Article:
• Fits any of ABCDEs of Melanoma
    • Differs from the other moles and spots on your skin
    • Changes, itches, or bleeds, even if the spot is smaller than 6 mm.
  • Actinic Keratoses (AK)

    actinic-keratosisActinic keratoses (AKs) are common skin growths. AKs are considered precancerous. Left untreated, an AK may turn into squamous cell carcinoma (SCC).

    Most AKs are dry, scaly, rough-textured spots on the skin. AKs form on skin that receives lots of the sun, such as one head, including the lips and scalp; arms; and hands. Women frequently get Aks on the backs of their legs. AKs can form, disappear, and then return.

Skin Examinations Can Find Skin Cancers Early

There are two types of skin examinations. A skin self-exam involves checking your skin for signs of changes. Your dermatologist performs the other type of skin exam. How often a patient should see a dermatologist for a skin exam varies from patient to patient. Your dermatologist will tell you how often you should have a skin exam. It is very important that you keep every appointment for a skin exam.

How To Examine Your Skin?

The skin self-examination can help you find skin cancer early when treatment can cure the cancer. If you notice anything that growing, changing or bleeding, immediately make an appointment to see your dermatologist.

  1. Examine your body front and back, then raise your arms and look at your right and left sides.
  2. Bend your elbows; look carefully at your forearms back to upper arms, and palms of your hands.
  3. Look at backs of your legs and feet, paying close attention to the spaces between your toes, and your soles.
  4. Using a hand mirror, examine the back of your neck. To examine your scalp, part and lift your hair.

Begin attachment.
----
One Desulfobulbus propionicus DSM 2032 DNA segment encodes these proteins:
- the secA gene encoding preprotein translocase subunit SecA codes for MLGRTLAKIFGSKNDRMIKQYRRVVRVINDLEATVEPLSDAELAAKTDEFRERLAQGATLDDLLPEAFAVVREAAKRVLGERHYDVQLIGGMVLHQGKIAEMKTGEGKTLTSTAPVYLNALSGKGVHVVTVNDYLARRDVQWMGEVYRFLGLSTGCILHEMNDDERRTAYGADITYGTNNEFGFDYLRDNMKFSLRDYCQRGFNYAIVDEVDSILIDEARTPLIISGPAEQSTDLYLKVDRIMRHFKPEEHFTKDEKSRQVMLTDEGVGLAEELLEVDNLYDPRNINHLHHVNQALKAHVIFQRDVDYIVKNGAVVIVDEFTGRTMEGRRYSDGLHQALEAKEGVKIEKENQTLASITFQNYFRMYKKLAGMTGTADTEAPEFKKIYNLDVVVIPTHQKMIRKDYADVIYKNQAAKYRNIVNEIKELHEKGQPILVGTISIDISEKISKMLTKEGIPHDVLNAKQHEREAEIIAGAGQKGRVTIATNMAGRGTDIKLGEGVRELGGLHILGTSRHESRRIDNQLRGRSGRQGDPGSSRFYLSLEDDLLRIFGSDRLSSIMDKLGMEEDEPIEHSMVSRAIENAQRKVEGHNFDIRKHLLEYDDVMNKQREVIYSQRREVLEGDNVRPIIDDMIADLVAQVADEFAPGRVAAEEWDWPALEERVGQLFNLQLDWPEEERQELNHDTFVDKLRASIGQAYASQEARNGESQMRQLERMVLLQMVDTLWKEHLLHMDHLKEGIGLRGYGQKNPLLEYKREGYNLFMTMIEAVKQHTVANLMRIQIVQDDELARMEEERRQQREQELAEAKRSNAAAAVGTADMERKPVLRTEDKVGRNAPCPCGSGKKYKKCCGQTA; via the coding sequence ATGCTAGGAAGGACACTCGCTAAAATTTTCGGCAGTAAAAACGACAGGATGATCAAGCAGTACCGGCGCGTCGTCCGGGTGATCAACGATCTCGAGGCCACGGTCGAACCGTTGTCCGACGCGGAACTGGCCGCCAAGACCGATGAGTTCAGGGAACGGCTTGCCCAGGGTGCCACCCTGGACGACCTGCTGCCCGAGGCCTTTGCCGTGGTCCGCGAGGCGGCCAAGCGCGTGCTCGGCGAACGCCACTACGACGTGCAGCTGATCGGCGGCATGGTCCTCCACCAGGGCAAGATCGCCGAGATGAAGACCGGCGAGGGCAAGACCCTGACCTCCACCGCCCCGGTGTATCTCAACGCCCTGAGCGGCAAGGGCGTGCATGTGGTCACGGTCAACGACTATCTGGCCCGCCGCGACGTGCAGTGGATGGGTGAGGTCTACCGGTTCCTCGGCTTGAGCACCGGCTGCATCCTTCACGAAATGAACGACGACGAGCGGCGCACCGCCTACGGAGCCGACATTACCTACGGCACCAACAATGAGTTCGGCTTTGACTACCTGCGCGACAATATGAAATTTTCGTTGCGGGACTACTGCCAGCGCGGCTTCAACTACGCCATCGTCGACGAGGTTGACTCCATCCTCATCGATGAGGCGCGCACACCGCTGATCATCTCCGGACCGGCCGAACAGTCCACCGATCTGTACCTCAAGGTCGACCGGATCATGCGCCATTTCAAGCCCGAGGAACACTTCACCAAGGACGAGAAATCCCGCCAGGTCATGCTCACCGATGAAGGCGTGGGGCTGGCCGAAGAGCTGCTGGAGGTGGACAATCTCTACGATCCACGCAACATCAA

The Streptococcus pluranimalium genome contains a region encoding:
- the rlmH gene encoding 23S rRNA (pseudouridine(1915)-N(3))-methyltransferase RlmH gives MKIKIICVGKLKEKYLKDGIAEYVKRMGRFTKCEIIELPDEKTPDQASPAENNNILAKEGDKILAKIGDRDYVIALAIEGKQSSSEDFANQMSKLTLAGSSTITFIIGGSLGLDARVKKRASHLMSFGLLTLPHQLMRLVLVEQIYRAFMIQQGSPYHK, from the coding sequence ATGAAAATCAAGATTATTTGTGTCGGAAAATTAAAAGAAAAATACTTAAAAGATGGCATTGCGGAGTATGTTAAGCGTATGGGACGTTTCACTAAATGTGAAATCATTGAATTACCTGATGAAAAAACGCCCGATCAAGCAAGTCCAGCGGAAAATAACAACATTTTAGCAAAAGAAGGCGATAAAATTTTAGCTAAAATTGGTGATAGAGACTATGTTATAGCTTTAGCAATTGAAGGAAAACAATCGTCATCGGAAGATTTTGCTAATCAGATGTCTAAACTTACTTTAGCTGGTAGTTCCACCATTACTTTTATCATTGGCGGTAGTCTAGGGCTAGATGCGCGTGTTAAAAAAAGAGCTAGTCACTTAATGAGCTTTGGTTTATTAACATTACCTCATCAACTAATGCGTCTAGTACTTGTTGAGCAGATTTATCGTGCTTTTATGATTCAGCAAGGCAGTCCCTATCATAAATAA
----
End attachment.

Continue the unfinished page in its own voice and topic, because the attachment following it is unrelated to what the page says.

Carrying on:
5. Finally, use a hand mirror to more closely examine your back and buttocks.

Early Treatment Has a High Cure Rate

Caught early and properly treated, skin cancer can be cured. Even melanoma, which can be deadly, has a cure rate of almost 100% when treated early.

Proper treatment begins with the right diagnosis. To diagnose skin cancer, a dermatologist performs a skin biopsy. This is the best way to diagnose skin cancer. Your dermatologist can perform a biopsy during an office visit.

To perform a biopsy, your dermatologist will remove either the entire skin growth or part of it. The removed skin will be sent to a lab where it will be examined under a microscope.

If the diagnosis is skin cancer, your dermatologist will consider the type of skin cancer, the size and its location, and your health, in order to determine the best treatment for you. When caught early and the entire growth is removed, further treatment may not be needed, your dermatologist will discuss your treatment options and make recommendations accordingly.

  • PREVENT. DETECT. LIVE

    Sun exposure is the most preventable risk factor for all skin cancers, including melanoma. The following can help you detect and prevent new skin cancers.

    • Keep all appointments with your dermatologist. When found early, skin cancer can often be cured. Even melanoma has cure rate of nearly 100% when found early and treated.
    • Perform skin self-examination.Examine your skin as often as your dermatologist recommends. Be sure to check your scalp, ears, genitals, and buttocks.
    • If you notice anything changing, growing, or bleeding on your skin, immediately make an appointment to see your dermatologist. Tell the person who schedules the appointment why you want to see your dermatologist.
    • Protect your skin every day by:
    • Seeking shade. Shade helps protect your skin from the sun’s harmful UV rays. Shade is especially important between 10 a.m . and 2 p. m. when the sun’s rays are the strongest. But any time your shadow is shorter than you are, seek shade.
    • Wearing protective clothing.This means wearing a long-sleeved shirt, pants, a wide –brimmed hat, and sun glasses, when possible.
    • Generously applying sunscreen that offers broad-spectrum (UVA and UVB) protection, water resistance, and a Sun Protection Factor (SPF) of 30 or more. Wearing sunscreen every day, studies show, can reduce the risk of developing melanoma by half. Be sure to apply the sunscreen every day before going outside. Apply enough sunscreen to all skin that clothing will not cover. You should reapply sunscreen every two hours, even on cloudy days. After swimming or sweating, you also need to reapply sunscreen.
    • Protecting your family and friends. Make sure children are protected from excessive sun exposure.